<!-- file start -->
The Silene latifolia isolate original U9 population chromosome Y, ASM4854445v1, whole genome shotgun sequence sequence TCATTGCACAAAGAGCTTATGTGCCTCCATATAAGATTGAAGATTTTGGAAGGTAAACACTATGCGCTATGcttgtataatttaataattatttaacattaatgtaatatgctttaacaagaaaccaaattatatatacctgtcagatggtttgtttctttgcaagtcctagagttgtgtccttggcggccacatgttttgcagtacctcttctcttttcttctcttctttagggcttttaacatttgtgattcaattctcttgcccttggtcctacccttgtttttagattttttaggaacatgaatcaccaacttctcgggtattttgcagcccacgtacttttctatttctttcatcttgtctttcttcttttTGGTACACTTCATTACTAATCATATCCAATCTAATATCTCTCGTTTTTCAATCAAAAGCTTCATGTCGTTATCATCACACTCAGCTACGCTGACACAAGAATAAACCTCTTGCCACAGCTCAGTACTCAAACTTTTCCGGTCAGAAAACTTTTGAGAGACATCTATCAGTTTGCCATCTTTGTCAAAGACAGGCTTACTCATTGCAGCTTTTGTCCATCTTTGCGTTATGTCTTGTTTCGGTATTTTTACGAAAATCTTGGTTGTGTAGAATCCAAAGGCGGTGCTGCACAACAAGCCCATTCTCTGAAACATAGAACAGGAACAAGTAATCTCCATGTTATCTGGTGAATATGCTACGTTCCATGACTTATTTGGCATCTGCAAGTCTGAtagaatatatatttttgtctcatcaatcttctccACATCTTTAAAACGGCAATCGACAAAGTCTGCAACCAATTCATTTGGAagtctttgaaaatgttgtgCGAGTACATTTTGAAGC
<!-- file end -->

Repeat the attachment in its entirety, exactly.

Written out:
The Silene latifolia isolate original U9 population chromosome Y, ASM4854445v1, whole genome shotgun sequence sequence TCATTGCACAAAGAGCTTATGTGCCTCCATATAAGATTGAAGATTTTGGAAGGTAAACACTATGCGCTATGcttgtataatttaataattatttaacattaatgtaatatgctttaacaagaaaccaaattatatatacctgtcagatggtttgtttctttgcaagtcctagagttgtgtccttggcggccacatgttttgcagtacctcttctcttttcttctcttctttagggcttttaacatttgtgattcaattctcttgcccttggtcctacccttgtttttagattttttaggaacatgaatcaccaacttctcgggtattttgcagcccacgtacttttctatttctttcatcttgtctttcttcttttTGGTACACTTCATTACTAATCATATCCAATCTAATATCTCTCGTTTTTCAATCAAAAGCTTCATGTCGTTATCATCACACTCAGCTACGCTGACACAAGAATAAACCTCTTGCCACAGCTCAGTACTCAAACTTTTCCGGTCAGAAAACTTTTGAGAGACATCTATCAGTTTGCCATCTTTGTCAAAGACAGGCTTACTCATTGCAGCTTTTGTCCATCTTTGCGTTATGTCTTGTTTCGGTATTTTTACGAAAATCTTGGTTGTGTAGAATCCAAAGGCGGTGCTGCACAACAAGCCCATTCTCTGAAACATAGAACAGGAACAAGTAATCTCCATGTTATCTGGTGAATATGCTACGTTCCATGACTTATTTGGCATCTGCAAGTCTGAtagaatatatatttttgtctcatcaatcttctccACATCTTTAAAACGGCAATCGACAAAGTCTGCAACCAATTCATTTGGAagtctttgaaaatgttgtgCGAGTACATTTTGAAGC